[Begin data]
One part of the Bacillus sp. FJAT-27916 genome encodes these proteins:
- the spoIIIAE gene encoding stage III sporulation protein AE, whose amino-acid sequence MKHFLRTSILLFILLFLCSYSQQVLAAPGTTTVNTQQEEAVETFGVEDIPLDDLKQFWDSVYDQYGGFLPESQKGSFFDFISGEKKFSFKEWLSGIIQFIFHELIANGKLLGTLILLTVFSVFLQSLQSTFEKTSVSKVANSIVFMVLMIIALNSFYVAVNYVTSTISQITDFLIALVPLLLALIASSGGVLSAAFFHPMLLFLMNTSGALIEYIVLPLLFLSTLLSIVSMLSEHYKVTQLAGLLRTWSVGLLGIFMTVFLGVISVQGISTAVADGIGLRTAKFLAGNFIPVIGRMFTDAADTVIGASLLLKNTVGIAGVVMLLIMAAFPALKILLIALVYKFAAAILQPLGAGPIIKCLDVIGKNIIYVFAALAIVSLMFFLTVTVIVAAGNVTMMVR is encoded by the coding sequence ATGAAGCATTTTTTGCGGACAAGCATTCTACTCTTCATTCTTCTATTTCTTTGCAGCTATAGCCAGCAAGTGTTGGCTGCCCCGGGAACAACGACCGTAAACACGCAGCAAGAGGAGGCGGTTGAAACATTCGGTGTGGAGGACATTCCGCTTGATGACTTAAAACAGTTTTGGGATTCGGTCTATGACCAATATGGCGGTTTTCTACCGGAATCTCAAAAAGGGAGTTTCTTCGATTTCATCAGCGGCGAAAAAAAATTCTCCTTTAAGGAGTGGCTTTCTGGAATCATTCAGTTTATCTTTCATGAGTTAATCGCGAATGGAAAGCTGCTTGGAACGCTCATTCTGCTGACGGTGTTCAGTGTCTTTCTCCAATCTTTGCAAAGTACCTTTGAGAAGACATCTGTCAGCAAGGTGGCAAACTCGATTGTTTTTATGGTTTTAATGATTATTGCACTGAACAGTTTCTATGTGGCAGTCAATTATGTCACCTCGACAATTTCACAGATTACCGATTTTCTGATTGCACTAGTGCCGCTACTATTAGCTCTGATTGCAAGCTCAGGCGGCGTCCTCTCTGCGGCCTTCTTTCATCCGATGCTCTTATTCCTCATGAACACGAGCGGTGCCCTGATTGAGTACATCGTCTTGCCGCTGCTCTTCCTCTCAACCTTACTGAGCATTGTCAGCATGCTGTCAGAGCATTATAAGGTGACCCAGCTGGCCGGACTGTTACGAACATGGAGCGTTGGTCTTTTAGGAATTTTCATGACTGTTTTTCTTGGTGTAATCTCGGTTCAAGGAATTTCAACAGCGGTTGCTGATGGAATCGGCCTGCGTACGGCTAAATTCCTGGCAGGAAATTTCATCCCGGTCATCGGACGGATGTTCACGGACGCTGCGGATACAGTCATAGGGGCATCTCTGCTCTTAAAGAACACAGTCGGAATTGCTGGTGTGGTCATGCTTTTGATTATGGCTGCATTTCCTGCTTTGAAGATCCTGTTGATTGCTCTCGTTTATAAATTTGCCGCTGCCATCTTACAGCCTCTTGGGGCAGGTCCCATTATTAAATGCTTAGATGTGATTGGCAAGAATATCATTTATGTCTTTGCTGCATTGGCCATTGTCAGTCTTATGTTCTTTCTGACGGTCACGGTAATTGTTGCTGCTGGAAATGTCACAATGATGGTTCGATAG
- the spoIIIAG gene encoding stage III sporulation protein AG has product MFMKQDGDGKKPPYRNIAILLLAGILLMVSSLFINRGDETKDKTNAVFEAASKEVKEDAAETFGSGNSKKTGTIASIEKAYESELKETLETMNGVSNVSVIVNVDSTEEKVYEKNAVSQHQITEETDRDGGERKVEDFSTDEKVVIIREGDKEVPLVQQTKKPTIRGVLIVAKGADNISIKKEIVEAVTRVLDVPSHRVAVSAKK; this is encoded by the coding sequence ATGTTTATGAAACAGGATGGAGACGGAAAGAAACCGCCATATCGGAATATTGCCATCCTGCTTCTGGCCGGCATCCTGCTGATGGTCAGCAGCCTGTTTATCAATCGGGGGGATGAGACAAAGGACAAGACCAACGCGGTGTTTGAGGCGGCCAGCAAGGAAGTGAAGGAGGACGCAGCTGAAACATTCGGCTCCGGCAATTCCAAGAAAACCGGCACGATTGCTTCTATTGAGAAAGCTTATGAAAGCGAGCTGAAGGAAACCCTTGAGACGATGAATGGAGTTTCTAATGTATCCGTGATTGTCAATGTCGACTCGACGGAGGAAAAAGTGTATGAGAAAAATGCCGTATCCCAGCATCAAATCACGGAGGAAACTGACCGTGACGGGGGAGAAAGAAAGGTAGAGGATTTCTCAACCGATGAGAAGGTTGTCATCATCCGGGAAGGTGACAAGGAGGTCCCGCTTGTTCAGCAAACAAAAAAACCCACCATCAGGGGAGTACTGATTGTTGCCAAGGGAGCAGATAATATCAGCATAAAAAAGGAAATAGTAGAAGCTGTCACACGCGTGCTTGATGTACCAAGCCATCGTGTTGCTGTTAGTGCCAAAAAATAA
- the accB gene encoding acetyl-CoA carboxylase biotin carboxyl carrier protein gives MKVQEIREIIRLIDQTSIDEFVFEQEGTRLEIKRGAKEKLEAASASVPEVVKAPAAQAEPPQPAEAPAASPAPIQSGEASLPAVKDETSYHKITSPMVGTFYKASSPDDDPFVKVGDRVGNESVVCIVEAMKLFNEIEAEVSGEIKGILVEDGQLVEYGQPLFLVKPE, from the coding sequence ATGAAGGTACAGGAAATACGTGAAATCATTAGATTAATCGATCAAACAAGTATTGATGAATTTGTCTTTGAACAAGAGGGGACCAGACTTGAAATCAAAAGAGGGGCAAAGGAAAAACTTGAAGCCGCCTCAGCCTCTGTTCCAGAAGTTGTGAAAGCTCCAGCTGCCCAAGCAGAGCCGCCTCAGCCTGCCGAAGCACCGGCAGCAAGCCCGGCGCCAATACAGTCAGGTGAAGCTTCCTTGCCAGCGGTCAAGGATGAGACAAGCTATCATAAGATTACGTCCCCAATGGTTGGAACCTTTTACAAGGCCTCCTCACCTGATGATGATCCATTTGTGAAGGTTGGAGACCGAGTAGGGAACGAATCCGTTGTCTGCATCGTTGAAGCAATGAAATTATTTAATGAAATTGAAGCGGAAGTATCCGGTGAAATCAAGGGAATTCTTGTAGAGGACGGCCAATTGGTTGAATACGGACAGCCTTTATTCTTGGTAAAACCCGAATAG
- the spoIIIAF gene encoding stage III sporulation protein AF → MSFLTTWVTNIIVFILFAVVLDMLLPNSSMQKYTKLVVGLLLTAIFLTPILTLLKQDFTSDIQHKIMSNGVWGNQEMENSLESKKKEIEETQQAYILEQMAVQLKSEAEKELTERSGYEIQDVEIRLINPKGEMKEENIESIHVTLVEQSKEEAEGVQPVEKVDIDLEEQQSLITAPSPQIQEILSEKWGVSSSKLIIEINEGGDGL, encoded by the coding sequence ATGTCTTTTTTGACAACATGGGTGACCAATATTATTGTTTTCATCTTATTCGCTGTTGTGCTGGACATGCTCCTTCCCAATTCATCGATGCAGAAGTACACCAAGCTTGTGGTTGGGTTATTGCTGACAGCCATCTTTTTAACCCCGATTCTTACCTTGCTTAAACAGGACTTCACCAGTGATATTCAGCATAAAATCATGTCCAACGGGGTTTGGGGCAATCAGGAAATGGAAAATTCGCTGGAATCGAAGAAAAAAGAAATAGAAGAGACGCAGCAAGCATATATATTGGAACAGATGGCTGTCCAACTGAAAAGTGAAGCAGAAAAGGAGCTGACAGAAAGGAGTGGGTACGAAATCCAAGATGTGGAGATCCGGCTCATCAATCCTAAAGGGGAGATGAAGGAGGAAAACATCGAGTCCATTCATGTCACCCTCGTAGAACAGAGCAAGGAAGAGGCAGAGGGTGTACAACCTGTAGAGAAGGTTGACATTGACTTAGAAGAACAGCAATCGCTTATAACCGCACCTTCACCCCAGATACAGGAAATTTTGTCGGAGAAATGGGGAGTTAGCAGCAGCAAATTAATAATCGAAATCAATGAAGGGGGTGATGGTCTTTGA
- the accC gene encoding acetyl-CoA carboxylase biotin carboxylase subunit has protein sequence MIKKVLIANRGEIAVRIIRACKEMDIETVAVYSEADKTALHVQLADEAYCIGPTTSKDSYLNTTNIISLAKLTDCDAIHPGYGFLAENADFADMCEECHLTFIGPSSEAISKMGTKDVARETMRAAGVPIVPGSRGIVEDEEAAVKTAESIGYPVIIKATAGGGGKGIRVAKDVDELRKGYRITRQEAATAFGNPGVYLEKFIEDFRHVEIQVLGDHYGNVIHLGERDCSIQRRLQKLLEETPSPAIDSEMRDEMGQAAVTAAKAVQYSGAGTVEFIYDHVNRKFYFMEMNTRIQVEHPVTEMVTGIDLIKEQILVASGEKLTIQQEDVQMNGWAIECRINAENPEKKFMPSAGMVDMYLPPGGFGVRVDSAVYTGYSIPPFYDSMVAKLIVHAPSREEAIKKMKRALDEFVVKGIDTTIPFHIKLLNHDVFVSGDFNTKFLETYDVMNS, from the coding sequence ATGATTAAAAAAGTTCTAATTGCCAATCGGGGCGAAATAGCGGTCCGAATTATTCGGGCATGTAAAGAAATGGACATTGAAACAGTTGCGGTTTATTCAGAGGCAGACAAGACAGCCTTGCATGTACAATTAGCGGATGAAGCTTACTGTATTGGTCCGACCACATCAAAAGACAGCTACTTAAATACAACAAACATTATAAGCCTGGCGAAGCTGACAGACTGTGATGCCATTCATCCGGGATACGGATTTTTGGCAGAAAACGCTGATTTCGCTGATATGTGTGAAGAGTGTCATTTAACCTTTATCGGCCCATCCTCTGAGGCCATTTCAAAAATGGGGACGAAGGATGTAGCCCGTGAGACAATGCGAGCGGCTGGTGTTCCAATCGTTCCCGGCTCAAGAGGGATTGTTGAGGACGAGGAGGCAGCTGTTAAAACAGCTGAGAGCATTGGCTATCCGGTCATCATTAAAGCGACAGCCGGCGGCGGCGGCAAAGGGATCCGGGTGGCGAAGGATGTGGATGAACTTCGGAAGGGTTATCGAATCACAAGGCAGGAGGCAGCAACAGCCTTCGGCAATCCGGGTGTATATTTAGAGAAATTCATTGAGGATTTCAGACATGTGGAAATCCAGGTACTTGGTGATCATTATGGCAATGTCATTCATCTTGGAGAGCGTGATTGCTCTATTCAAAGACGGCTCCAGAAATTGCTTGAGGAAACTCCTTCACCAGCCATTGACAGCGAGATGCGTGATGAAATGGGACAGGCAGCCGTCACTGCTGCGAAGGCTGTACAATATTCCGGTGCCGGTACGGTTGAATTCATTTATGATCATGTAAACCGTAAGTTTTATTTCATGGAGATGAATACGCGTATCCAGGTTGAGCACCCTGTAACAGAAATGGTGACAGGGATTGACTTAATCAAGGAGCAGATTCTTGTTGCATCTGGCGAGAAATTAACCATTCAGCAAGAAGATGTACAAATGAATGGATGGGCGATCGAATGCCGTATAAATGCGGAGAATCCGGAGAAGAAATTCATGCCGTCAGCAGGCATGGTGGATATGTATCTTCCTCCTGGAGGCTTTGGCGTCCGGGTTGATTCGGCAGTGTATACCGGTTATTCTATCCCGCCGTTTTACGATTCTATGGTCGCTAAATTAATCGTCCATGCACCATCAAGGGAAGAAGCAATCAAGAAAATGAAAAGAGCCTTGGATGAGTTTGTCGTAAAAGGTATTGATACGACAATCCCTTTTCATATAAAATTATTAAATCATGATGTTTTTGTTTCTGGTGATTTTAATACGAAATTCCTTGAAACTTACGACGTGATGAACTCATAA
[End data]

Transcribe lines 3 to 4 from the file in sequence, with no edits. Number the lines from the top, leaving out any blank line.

- the spoIIIAG gene encoding stage III sporulation protein AG has product MFMKQDGDGKKPPYRNIAILLLAGILLMVSSLFINRGDETKDKTNAVFEAASKEVKEDAAETFGSGNSKKTGTIASIEKAYESELKETLETMNGVSNVSVIVNVDSTEEKVYEKNAVSQHQITEETDRDGGERKVEDFSTDEKVVIIREGDKEVPLVQQTKKPTIRGVLIVAKGADNISIKKEIVEAVTRVLDVPSHRVAVSAKK; this is encoded by the coding sequence ATGTTTATGAAACAGGATGGAGACGGAAAGAAACCGCCATATCGGAATATTGCCATCCTGCTTCTGGCCGGCATCCTGCTGATGGTCAGCAGCCTGTTTATCAATCGGGGGGATGAGACAAAGGACAAGACCAACGCGGTGTTTGAGGCGGCCAGCAAGGAAGTGAAGGAGGACGCAGCTGAAACATTCGGCTCCGGCAATTCCAAGAAAACCGGCACGATTGCTTCTATTGAGAAAGCTTATGAAAGCGAGCTGAAGGAAACCCTTGAGACGATGAATGGAGTTTCTAATGTATCCGTGATTGTCAATGTCGACTCGACGGAGGAAAAAGTGTATGAGAAAAATGCCGTATCCCAGCATCAAATCACGGAGGAAACTGACCGTGACGGGGGAGAAAGAAAGGTAGAGGATTTCTCAACCGATGAGAAGGTTGTCATCATCCGGGAAGGTGACAAGGAGGTCCCGCTTGTTCAGCAAACAAAAAAACCCACCATCAGGGGAGTACTGATTGTTGCCAAGGGAGCAGATAATATCAGCATAAAAAAGGAAATAGTAGAAGCTGTCACACGCGTGCTTGATGTACCAAGCCATCGTGTTGCTGTTAGTGCCAAAAAATAA
- the accB gene encoding acetyl-CoA carboxylase biotin carboxyl carrier protein gives MKVQEIREIIRLIDQTSIDEFVFEQEGTRLEIKRGAKEKLEAASASVPEVVKAPAAQAEPPQPAEAPAASPAPIQSGEASLPAVKDETSYHKITSPMVGTFYKASSPDDDPFVKVGDRVGNESVVCIVEAMKLFNEIEAEVSGEIKGILVEDGQLVEYGQPLFLVKPE, from the coding sequence ATGAAGGTACAGGAAATACGTGAAATCATTAGATTAATCGATCAAACAAGTATTGATGAATTTGTCTTTGAACAAGAGGGGACCAGACTTGAAATCAAAAGAGGGGCAAAGGAAAAACTTGAAGCCGCCTCAGCCTCTGTTCCAGAAGTTGTGAAAGCTCCAGCTGCCCAAGCAGAGCCGCCTCAGCCTGCCGAAGCACCGGCAGCAAGCCCGGCGCCAATACAGTCAGGTGAAGCTTCCTTGCCAGCGGTCAAGGATGAGACAAGCTATCATAAGATTACGTCCCCAATGGTTGGAACCTTTTACAAGGCCTCCTCACCTGATGATGATCCATTTGTGAAGGTTGGAGACCGAGTAGGGAACGAATCCGTTGTCTGCATCGTTGAAGCAATGAAATTATTTAATGAAATTGAAGCGGAAGTATCCGGTGAAATCAAGGGAATTCTTGTAGAGGACGGCCAATTGGTTGAATACGGACAGCCTTTATTCTTGGTAAAACCCGAATAG